Are you personally liable to the ATO for your accountant’s mistakes?
Generally, you will be personally liable to the Australian Taxation Office (ATO) for your accountant’s mistakes in managing your tax affairs. However, in some limited circumstances, taxpayers may be able to avoid personal liability and penalties by the ATO for their accountant’s mistakes.
In Australia, you can engage an accountant to give you advice and help you manage your personal or business tax affairs. For example, you may engage an accountant to prepare and lodge your income tax return or business activity statement with the ATO. If you engage an accountant to prepare your tax documents or give you accounting advice, you should confirm that the accountant is a registered tax agent with the Tax Practitioners Board.
Once your accountant has lodged your tax documents with the ATO (e.g. income tax returns or business activity statements), the ATO may audit those documents to check and confirm that the information submitted by your accountant to the ATO on your behalf is true and correct. During the audit process, the ATO may identify some errors made by your accountant. For example, the ATO my identify some income that was not correctly reported in your tax return by your accountant or some deductions which were overclaimed by your accountant or cannot be substantiated with supporting evidence. The mistakes identified during the ATO audit may have been caused by your accountant’s carelessness, recklessness or deliberate actions.
General rule for a taxpayer’s liability to the ATO for accountant’s mistakes
If you engage an accountant in Australia, the accountant acts as your agent in your dealings with the ATO. Therefore, under the law of agency, the general rule is that you are legally responsible to the ATO for any mistakes that your accountant makes in relation to your tax affairs in Australia.
Before your accountant lodges your tax documents with the ATO, you need to sign a declaration that states that the information you have provided to the ATO in the document is true and correct. If your accountant has put the wrong information or figures in the tax document and you sign the document without fully understanding the figures, you are accepting full legal responsibility for any mistakes that may have been made by your accountant.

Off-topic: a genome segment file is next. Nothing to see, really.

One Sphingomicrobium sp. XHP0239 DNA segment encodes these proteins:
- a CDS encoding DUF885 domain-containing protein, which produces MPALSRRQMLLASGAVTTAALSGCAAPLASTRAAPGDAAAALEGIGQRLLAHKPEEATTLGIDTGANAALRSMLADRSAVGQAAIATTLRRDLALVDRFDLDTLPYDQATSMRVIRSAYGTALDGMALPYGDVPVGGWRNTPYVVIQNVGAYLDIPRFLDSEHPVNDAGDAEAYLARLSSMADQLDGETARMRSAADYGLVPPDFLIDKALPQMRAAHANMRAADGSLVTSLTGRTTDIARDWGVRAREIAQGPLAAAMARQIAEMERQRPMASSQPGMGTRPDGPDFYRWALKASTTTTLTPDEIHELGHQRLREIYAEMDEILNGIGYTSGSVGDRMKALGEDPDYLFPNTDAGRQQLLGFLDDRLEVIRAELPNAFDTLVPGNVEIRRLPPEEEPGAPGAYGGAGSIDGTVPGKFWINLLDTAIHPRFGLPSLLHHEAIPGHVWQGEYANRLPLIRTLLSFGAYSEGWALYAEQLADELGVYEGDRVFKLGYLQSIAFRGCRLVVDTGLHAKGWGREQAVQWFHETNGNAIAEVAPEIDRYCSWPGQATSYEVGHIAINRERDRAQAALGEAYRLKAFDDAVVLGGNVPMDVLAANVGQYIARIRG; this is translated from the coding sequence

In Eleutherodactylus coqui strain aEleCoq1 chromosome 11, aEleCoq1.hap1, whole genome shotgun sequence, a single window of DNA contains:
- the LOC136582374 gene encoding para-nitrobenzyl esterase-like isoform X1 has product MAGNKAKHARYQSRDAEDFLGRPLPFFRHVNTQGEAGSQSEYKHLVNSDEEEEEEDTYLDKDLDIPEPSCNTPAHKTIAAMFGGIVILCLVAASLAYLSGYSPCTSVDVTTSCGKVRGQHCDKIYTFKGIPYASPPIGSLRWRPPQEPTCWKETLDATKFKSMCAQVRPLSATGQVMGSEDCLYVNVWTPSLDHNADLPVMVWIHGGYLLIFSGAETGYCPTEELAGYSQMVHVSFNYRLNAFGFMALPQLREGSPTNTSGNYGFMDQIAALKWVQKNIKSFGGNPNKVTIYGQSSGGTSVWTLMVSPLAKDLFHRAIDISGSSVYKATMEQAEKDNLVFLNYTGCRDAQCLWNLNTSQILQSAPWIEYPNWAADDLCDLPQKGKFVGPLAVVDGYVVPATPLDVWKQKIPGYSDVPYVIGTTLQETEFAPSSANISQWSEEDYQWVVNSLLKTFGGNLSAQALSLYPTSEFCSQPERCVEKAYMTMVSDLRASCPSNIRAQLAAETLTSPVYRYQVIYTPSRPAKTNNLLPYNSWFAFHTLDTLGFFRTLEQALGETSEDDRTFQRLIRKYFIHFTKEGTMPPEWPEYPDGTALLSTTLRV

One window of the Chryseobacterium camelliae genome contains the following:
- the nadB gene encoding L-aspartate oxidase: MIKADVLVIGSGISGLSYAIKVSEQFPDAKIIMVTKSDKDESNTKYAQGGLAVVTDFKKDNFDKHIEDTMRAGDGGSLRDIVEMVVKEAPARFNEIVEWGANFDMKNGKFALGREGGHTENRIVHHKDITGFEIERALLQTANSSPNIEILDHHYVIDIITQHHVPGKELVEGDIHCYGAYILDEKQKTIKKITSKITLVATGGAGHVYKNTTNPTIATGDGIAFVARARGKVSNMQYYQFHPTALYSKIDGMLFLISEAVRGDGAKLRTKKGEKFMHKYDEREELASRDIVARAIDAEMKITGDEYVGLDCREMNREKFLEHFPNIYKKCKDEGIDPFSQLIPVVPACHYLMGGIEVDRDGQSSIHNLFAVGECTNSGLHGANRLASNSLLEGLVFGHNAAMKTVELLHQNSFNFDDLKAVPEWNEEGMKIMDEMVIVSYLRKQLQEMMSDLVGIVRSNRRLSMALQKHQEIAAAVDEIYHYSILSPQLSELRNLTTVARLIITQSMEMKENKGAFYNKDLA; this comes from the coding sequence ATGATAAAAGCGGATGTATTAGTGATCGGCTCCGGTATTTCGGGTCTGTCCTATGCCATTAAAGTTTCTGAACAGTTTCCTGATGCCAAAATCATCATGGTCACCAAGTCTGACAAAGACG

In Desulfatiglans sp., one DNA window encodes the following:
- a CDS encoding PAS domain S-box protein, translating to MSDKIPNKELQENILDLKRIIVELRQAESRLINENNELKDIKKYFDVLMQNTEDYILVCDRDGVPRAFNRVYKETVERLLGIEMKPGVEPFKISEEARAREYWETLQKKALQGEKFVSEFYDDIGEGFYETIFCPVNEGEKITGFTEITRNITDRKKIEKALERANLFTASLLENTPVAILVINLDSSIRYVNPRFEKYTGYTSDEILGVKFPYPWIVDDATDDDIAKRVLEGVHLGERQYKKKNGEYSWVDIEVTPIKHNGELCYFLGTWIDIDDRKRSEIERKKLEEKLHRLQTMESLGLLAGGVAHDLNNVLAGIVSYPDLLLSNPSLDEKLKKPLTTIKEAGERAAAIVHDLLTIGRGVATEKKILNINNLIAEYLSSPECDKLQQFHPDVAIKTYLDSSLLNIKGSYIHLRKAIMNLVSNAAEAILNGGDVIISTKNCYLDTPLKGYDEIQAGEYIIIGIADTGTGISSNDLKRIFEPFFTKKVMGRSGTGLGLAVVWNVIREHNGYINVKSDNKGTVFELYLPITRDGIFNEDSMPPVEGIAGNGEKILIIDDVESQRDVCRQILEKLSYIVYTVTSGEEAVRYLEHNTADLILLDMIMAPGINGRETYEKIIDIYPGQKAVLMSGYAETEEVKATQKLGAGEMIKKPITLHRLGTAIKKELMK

Whether you make a mistake in your tax document, or your accountant makes a mistake in preparing your tax document, the result is the same. Ultimately, you will be penalised by the ATO for the mistake.
If the ATO audits you, changes your income tax return and increases your tax liability, the ATO will usually add penalties and interest on top of the additional tax that you have to pay. When that happens, taxpayers who had engaged an accountant to prepare their tax returns commonly say that:
- “I relied on my accountant to do the right thing as a tax professional and prepare my tax return correctly”
- “My accountant did not tell me that I had to report this amount as income in my tax return”
- “My accountant told me I could claim this deduction in my tax return”
- “My accountant never explained this to me or gave me advice on this issue”
- “My accountant did not check my invoices and receipts properly before my tax return was lodged with the ATO”
- “My accountant calculated all the figures in my tax return and I do not know how he did the calculations”
- “My accountant made me do it and it is all his fault”